In the middle of San Diego bay is Coronado Island which isn't really an island at all but an isthmus connected to the main land. The only way into San Diego bay is to sail where the two sail boats are to the picture's left around Coronado Island to the bay between it and the mainland which is where all the tall building are at in the background.


My immediate thought was that Cabrillo point was an excellent place for a lighthouse and evidently so did the early settlers as evidenced by this lighthouse. However, due to the height of the point, the lighthouse was often in fog while the bay was open so there is another lighthouse down low along the ocean's edge.


Later during the points past, America became worried about an invasion from Japan and this point and Coronado Island became the site of a huge military base and defensive area. These days, the military still owns the north half of Cabrillo point as well as the north half of Coronado island and is second in size only to the Norfolk, Virginia base and is the home of our entire Pacific fleet. The southern most point that was mostly a defensive place to guard the Pacific fleet from the Japanese has been made into a National Park but there are still many signs of the past military significance including this 16 inch shell that with that stack of black powder cartridges could be fired twenty miles out to see. In an attempt to get some scale to my picture, I grabbed an empty coke can and set on the shell.


On the Pacific side of the point, there are a lot of tidal pools which are open to the public. This rock was purchased on this ledge probably ten feet above the surface and guessing that from the multitude of footprints around, have been used as a dandy seat and a test of strength by those hoping to push it into the ocean.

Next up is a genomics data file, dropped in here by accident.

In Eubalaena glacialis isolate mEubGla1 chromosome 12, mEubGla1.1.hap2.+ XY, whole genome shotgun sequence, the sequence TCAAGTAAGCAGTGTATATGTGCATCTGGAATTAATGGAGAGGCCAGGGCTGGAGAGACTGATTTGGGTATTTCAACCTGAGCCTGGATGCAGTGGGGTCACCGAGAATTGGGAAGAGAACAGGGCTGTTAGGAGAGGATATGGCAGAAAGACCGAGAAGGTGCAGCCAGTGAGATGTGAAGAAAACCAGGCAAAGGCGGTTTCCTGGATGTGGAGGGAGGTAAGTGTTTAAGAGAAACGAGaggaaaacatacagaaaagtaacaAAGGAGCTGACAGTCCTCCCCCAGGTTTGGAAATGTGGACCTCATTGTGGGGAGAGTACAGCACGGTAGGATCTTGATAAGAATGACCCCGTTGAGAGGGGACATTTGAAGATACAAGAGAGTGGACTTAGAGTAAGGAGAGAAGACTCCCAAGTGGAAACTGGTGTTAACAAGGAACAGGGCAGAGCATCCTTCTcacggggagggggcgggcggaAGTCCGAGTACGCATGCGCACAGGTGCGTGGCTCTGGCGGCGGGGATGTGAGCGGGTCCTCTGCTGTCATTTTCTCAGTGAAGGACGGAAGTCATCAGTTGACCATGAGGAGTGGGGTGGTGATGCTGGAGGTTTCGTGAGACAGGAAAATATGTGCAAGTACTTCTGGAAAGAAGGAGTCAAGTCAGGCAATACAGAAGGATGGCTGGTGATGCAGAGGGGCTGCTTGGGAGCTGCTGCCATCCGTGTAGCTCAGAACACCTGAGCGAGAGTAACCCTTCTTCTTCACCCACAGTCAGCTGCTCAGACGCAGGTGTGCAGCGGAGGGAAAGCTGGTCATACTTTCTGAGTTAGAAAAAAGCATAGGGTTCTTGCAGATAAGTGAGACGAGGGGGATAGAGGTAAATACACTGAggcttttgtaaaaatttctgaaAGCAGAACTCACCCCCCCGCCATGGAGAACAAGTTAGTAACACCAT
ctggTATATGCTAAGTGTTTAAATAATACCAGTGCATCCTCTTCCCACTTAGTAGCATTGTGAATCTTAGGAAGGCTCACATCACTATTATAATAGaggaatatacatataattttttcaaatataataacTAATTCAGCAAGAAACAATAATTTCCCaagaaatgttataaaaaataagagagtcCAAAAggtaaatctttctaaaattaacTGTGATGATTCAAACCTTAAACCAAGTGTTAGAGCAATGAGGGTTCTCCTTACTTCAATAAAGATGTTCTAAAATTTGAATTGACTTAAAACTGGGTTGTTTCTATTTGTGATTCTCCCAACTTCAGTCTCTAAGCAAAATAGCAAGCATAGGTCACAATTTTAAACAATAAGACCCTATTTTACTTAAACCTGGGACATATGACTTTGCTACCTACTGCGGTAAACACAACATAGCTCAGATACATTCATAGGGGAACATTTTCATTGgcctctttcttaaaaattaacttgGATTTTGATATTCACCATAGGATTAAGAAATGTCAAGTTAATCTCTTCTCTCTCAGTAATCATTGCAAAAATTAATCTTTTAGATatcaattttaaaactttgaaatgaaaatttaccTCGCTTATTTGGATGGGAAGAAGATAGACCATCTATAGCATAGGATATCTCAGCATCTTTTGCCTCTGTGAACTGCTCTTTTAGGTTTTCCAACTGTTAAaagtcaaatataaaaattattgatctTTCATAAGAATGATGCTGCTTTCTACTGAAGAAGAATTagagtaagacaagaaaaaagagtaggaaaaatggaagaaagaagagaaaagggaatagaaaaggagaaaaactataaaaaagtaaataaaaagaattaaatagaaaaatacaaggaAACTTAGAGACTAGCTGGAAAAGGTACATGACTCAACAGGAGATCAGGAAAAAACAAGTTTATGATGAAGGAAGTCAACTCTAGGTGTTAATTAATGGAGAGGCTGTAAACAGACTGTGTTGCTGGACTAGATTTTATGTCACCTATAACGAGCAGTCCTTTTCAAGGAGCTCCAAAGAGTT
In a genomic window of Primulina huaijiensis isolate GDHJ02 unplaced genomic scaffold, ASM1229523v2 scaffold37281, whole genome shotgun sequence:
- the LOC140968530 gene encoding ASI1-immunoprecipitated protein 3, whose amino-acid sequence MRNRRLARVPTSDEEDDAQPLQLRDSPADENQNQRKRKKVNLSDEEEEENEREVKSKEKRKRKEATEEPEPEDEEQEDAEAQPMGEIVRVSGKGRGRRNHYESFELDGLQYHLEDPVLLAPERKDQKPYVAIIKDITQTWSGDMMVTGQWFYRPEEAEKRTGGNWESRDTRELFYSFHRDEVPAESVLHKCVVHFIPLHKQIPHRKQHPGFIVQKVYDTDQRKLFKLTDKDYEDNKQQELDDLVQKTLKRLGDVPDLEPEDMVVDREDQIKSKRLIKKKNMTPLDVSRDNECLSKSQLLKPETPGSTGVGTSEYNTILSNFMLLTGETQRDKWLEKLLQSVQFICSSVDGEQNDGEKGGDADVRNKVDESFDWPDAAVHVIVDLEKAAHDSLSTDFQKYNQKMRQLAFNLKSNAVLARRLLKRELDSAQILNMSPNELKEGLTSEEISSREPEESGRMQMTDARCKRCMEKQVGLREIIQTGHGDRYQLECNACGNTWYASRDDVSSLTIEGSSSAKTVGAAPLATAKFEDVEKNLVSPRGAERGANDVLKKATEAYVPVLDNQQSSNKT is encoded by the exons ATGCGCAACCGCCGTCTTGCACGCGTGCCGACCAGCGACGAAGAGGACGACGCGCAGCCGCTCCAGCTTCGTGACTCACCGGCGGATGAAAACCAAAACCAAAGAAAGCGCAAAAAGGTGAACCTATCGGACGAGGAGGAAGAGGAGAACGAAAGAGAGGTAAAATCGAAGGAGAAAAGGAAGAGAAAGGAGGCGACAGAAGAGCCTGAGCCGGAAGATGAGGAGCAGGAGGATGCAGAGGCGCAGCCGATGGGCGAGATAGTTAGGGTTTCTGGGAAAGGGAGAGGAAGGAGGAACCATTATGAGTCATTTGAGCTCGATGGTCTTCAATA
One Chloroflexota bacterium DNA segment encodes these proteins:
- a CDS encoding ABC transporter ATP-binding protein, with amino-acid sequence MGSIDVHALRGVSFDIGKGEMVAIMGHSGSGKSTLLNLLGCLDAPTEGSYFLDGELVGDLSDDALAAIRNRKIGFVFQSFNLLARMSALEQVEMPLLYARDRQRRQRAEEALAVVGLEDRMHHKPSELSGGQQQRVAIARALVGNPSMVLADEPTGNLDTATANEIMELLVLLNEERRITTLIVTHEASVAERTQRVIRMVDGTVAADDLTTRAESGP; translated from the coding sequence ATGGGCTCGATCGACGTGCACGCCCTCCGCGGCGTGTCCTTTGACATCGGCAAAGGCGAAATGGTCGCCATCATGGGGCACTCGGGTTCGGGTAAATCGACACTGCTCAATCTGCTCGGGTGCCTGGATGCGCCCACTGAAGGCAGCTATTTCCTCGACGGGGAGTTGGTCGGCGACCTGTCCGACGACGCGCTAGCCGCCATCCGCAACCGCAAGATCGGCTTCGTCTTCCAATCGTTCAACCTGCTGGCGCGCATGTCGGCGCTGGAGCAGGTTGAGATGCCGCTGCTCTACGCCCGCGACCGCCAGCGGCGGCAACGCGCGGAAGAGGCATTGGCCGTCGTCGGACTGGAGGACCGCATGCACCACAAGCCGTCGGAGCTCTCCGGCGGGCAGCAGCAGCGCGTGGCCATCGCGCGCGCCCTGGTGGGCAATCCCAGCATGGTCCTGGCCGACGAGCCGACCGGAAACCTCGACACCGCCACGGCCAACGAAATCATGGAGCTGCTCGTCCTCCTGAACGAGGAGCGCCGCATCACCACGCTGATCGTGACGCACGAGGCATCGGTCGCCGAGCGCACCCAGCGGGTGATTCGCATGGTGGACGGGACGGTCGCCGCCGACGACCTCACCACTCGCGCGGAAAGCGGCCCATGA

There weren't any beaches of sand but plenty of sandstone ledges to sit and watch the ocean. I think I lost three or four hours somewhere here. One minute it was shortly after noon and the next thing I knew the sun was dipping towards the horizon.


Not sure what this sandstone bowl is or how it was formed. My best guess was that a rock at one time sat in it and the sandstone eroded around it leaving behind the bowl. Any other guesses?


This was as far south as I could go before I was rim rocked by cliffs and an ocean.

Monday, April 25, 2011

The Easter Egg Blues

Away from home and smack dab in the middle of the urban jungle for Easter weekend with my wife on call all day Saturday, my daughter and I decided to make the best of it. We decided to hit the local zoo in the morning and kill some time. As an added bonus, or so I had thought, there would be an Easter Egg hunt there for little kids every half hour. There was no hurry to get there but when it opened at ten but my daughter was up at five-thirty so we were more than ready for ten o'clock to arrive.